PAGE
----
Last year, I turned 40 and a good friend told me a story about a time when he was 40 and was vacationing, visiting the great Giza pyramids in Egypt. He loaded up in the tour bus that morning and when they arrived, he was off to explore. It was hard to describe how amazing what he was seeing was – it could only be experienced. After purchasing some souvenirs, he made a quick trip back to the bus to drop them off.
Upon returning to the bus, he was surprised to find 15 people who were still on the bus. In fact, they had never gotten off the bus. They were physically unable to make the journey and were experiencing this incredible place from the inside of a tour bus.
After this experience, he made the decision to “live like he was retired,” and make time to take trips, to spend money rather than just save it and do bucket list items while he was physically and mentally healthy.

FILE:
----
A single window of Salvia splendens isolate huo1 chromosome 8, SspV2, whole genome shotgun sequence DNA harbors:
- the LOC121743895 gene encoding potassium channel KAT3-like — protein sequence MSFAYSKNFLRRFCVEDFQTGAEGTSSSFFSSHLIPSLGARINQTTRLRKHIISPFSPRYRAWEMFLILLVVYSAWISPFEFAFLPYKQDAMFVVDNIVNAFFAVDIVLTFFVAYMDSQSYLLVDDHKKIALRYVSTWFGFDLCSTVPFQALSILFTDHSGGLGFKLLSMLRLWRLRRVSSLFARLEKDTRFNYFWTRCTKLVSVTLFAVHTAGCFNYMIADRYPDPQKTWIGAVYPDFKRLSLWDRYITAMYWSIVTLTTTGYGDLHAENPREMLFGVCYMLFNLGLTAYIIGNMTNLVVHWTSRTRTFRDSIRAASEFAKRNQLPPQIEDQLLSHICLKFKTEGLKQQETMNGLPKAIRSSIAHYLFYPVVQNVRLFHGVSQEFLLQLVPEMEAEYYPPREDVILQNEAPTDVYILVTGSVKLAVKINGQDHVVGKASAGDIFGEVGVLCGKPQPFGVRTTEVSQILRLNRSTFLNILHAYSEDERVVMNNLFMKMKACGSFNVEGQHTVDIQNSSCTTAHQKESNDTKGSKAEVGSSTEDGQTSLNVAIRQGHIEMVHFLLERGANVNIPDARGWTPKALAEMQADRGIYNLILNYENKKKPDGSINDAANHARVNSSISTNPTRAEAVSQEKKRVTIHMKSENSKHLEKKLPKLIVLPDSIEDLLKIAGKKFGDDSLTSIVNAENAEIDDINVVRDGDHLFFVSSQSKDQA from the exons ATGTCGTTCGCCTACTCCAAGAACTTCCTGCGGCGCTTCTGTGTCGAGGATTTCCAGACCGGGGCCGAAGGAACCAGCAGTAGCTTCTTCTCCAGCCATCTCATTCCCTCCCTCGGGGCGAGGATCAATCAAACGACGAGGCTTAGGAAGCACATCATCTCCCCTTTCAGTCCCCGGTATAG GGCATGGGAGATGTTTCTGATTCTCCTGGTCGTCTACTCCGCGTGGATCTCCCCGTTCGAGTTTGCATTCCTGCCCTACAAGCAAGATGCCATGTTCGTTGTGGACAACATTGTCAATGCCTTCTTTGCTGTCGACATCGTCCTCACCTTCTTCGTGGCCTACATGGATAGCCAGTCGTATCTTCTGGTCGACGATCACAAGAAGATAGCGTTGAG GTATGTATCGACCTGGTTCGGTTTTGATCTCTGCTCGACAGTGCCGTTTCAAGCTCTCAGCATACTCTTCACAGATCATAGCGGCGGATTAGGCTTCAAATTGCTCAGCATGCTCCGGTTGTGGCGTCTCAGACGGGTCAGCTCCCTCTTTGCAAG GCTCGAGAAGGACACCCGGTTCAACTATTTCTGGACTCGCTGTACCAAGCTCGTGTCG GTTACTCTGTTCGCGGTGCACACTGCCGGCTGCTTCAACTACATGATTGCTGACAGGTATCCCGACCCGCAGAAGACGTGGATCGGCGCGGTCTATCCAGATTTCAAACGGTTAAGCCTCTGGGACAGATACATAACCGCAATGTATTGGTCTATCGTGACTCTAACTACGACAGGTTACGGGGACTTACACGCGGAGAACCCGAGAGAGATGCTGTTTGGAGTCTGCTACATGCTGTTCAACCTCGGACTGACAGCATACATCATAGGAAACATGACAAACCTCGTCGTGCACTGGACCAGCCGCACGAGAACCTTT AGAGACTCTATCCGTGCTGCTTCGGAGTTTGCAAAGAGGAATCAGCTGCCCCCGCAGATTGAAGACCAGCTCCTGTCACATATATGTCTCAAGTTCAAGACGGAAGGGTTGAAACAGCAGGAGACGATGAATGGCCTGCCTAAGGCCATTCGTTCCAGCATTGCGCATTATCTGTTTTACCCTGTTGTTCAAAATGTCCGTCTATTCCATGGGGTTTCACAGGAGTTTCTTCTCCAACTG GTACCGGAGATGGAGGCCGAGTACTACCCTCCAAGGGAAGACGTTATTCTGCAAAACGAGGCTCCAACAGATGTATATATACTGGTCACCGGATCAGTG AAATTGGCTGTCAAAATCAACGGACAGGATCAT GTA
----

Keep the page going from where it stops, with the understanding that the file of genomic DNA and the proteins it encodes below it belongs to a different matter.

I have witnessed friends and family “retire” to finally do more things they love, like play golf, travel, or camp. Sadly, some have been unable to enjoy doing these things they worked their whole lives to experience. Others have trouble with life after retirement, and without the structure of their past work life, they fall into disarray or, worse, depression.
What are you working towards? What are you saving for? Are you too busy to live in the moment? Too busy to join your friends on that trip? Are you saving money for retirement?
Focus on the qualitative benefits of spending your time doing the things you love while you’re young and able. The quality of life is not the same when you experience the world from the inside of a tour bus.
Be great, friends!